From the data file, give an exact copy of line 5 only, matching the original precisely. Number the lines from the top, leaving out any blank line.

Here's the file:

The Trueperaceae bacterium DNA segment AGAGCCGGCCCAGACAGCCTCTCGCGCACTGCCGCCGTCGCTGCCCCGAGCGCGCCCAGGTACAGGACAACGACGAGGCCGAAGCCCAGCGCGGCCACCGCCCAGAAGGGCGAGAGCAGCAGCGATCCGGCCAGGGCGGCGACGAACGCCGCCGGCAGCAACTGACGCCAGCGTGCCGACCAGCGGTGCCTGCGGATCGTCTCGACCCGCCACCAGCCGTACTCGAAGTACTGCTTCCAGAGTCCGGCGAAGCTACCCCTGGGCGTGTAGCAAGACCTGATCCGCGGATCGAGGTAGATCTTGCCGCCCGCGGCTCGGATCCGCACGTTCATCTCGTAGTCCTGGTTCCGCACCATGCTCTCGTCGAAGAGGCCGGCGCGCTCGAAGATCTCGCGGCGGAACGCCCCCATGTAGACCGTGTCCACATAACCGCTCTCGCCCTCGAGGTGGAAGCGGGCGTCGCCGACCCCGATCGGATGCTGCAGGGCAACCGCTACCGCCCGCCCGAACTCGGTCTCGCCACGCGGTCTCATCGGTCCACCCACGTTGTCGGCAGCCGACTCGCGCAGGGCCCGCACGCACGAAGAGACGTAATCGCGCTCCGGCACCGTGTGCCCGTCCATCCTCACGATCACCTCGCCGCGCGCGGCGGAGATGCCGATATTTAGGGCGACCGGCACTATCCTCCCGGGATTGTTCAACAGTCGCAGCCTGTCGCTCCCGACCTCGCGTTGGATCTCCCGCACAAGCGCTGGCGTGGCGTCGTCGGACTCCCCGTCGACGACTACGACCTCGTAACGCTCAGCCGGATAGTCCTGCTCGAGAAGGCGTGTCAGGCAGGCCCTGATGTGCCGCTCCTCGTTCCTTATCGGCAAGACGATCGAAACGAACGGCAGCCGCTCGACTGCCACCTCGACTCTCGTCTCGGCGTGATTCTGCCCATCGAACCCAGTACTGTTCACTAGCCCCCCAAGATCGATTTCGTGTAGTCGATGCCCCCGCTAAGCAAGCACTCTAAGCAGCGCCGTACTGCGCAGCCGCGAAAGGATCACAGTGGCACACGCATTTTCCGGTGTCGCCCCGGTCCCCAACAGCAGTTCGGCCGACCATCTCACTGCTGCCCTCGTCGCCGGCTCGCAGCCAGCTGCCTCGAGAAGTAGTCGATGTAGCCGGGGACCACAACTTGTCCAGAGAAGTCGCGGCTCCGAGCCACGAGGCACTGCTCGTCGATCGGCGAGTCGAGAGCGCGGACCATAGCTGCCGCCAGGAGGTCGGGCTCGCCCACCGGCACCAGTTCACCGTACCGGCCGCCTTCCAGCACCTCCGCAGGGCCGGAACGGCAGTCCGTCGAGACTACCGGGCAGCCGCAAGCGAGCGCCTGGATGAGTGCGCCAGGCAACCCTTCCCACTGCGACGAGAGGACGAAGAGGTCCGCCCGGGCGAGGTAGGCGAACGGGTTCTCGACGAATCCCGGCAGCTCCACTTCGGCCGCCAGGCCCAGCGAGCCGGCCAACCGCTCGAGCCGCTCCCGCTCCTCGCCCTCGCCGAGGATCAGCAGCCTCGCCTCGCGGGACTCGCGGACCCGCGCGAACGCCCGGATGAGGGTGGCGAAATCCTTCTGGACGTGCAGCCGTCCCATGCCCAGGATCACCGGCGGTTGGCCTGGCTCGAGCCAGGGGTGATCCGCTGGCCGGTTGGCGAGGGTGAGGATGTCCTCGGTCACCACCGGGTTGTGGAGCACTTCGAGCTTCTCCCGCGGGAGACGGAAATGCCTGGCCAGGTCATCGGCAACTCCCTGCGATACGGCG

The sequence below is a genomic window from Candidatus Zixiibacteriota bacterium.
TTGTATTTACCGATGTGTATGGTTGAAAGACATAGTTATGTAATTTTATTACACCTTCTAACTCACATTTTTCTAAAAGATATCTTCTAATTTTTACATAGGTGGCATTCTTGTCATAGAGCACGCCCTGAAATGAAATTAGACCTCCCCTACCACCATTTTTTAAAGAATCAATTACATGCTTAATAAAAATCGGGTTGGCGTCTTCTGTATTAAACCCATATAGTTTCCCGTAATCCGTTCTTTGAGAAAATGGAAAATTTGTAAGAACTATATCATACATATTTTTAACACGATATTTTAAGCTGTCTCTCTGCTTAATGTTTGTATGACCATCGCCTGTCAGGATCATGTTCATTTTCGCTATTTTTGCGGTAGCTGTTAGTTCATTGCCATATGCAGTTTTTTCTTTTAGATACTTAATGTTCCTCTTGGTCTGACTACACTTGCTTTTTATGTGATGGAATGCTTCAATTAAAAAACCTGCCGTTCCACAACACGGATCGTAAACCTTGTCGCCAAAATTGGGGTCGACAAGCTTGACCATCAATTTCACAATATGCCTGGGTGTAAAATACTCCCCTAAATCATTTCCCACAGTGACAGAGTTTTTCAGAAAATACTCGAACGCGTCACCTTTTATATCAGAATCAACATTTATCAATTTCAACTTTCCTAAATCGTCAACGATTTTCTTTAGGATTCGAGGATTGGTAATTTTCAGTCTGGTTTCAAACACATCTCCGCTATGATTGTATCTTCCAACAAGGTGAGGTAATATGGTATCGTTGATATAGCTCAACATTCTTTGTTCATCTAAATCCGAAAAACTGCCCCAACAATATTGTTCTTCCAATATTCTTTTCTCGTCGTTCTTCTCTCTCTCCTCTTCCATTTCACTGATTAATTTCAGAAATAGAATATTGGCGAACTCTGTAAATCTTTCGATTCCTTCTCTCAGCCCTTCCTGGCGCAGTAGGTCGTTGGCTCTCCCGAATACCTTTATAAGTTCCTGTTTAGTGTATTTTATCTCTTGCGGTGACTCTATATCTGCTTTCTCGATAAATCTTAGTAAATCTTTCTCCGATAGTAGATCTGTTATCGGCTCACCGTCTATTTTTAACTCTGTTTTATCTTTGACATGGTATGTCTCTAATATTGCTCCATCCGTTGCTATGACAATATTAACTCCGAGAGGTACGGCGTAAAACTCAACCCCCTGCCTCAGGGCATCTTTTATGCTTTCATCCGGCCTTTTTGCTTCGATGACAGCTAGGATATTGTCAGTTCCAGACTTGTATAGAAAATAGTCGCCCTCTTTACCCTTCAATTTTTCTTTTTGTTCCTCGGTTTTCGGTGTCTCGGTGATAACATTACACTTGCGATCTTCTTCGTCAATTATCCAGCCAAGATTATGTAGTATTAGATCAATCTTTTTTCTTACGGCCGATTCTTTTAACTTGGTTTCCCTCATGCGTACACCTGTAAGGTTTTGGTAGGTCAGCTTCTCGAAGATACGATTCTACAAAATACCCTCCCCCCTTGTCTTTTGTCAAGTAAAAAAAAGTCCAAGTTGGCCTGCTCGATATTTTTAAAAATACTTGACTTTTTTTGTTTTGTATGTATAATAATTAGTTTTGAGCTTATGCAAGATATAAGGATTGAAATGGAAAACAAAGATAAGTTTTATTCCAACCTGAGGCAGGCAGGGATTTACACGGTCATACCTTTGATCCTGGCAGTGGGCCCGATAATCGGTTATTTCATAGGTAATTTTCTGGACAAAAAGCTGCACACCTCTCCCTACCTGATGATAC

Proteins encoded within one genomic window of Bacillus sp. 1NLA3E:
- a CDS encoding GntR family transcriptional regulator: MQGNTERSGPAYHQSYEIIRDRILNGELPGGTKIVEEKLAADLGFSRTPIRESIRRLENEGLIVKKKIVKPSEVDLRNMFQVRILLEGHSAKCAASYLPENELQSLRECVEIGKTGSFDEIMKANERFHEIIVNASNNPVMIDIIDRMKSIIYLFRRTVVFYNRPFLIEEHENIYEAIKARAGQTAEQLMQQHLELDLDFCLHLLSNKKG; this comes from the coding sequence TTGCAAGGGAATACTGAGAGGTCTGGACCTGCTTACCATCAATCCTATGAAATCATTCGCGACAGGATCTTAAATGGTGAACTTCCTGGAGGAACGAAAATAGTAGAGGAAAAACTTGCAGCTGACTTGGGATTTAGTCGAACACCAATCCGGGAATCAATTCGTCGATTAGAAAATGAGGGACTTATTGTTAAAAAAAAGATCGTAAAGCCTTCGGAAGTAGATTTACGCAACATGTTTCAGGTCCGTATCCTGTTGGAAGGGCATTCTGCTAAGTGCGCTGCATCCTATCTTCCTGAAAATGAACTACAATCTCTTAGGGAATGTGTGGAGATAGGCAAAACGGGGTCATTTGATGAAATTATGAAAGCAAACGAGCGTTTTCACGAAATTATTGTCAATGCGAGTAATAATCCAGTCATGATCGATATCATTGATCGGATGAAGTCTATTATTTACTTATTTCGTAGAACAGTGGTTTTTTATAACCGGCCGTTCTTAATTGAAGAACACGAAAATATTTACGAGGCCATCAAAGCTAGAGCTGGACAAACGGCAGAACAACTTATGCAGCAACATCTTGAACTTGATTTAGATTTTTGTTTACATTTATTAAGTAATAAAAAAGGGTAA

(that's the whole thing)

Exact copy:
- a CDS encoding GntR family transcriptional regulator: MQGNTERSGPAYHQSYEIIRDRILNGELPGGTKIVEEKLAADLGFSRTPIRESIRRLENEGLIVKKKIVKPSEVDLRNMFQVRILLEGHSAKCAASYLPENELQSLRECVEIGKTGSFDEIMKANERFHEIIVNASNNPVMIDIIDRMKSIIYLFRRTVVFYNRPFLIEEHENIYEAIKARAGQTAEQLMQQHLELDLDFCLHLLSNKKG; this comes from the coding sequence TTGCAAGGGAATACTGAGAGGTCTGGACCTGCTTACCATCAATCCTATGAAATCATTCGCGACAGGATCTTAAATGGTGAACTTCCTGGAGGAACGAAAATAGTAGAGGAAAAACTTGCAGCTGACTTGGGATTTAGTCGAACACCAATCCGGGAATCAATTCGTCGATTAGAAAATGAGGGACTTATTGTTAAAAAAAAGATCGTAAAGCCTTCGGAAGTAGATTTACGCAACATGTTTCAGGTCCGTATCCTGTTGGAAGGGCATTCTGCTAAGTGCGCTGCATCCTATCTTCCTGAAAATGAACTACAATCTCTTAGGGAATGTGTGGAGATAGGCAAAACGGGGTCATTTGATGAAATTATGAAAGCAAACGAGCGTTTTCACGAAATTATTGTCAATGCGAGTAATAATCCAGTCATGATCGATATCATTGATCGGATGAAGTCTATTATTTACTTATTTCGTAGAACAGTGGTTTTTTATAACCGGCCGTTCTTAATTGAAGAACACGAAAATATTTACGAGGCCATCAAAGCTAGAGCTGGACAAACGGCAGAACAACTTATGCAGCAACATCTTGAACTTGATTTAGATTTTTGTTTACATTTATTAAGTAATAAAAAAGGGTAA